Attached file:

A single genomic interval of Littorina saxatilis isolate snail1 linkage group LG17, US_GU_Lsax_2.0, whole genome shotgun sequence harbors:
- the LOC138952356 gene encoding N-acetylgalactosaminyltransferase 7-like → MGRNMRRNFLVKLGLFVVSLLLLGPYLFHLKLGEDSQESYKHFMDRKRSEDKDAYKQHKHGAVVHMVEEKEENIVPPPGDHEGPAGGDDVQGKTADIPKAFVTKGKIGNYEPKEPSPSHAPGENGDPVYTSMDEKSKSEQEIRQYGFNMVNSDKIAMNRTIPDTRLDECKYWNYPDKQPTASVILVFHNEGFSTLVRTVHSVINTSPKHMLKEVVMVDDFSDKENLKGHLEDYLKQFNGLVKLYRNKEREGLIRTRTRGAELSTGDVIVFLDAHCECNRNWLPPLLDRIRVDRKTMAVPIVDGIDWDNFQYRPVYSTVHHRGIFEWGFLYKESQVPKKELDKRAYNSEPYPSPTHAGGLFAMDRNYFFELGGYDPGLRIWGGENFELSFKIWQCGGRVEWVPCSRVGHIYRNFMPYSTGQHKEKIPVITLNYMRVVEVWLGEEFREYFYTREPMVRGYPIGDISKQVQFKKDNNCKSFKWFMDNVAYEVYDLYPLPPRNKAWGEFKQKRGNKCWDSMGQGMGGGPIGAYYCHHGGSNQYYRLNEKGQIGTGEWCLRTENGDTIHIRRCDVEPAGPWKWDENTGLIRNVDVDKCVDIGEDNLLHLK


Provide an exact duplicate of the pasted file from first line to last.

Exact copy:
A single genomic interval of Littorina saxatilis isolate snail1 linkage group LG17, US_GU_Lsax_2.0, whole genome shotgun sequence harbors:
- the LOC138952356 gene encoding N-acetylgalactosaminyltransferase 7-like → MGRNMRRNFLVKLGLFVVSLLLLGPYLFHLKLGEDSQESYKHFMDRKRSEDKDAYKQHKHGAVVHMVEEKEENIVPPPGDHEGPAGGDDVQGKTADIPKAFVTKGKIGNYEPKEPSPSHAPGENGDPVYTSMDEKSKSEQEIRQYGFNMVNSDKIAMNRTIPDTRLDECKYWNYPDKQPTASVILVFHNEGFSTLVRTVHSVINTSPKHMLKEVVMVDDFSDKENLKGHLEDYLKQFNGLVKLYRNKEREGLIRTRTRGAELSTGDVIVFLDAHCECNRNWLPPLLDRIRVDRKTMAVPIVDGIDWDNFQYRPVYSTVHHRGIFEWGFLYKESQVPKKELDKRAYNSEPYPSPTHAGGLFAMDRNYFFELGGYDPGLRIWGGENFELSFKIWQCGGRVEWVPCSRVGHIYRNFMPYSTGQHKEKIPVITLNYMRVVEVWLGEEFREYFYTREPMVRGYPIGDISKQVQFKKDNNCKSFKWFMDNVAYEVYDLYPLPPRNKAWGEFKQKRGNKCWDSMGQGMGGGPIGAYYCHHGGSNQYYRLNEKGQIGTGEWCLRTENGDTIHIRRCDVEPAGPWKWDENTGLIRNVDVDKCVDIGEDNLLHLK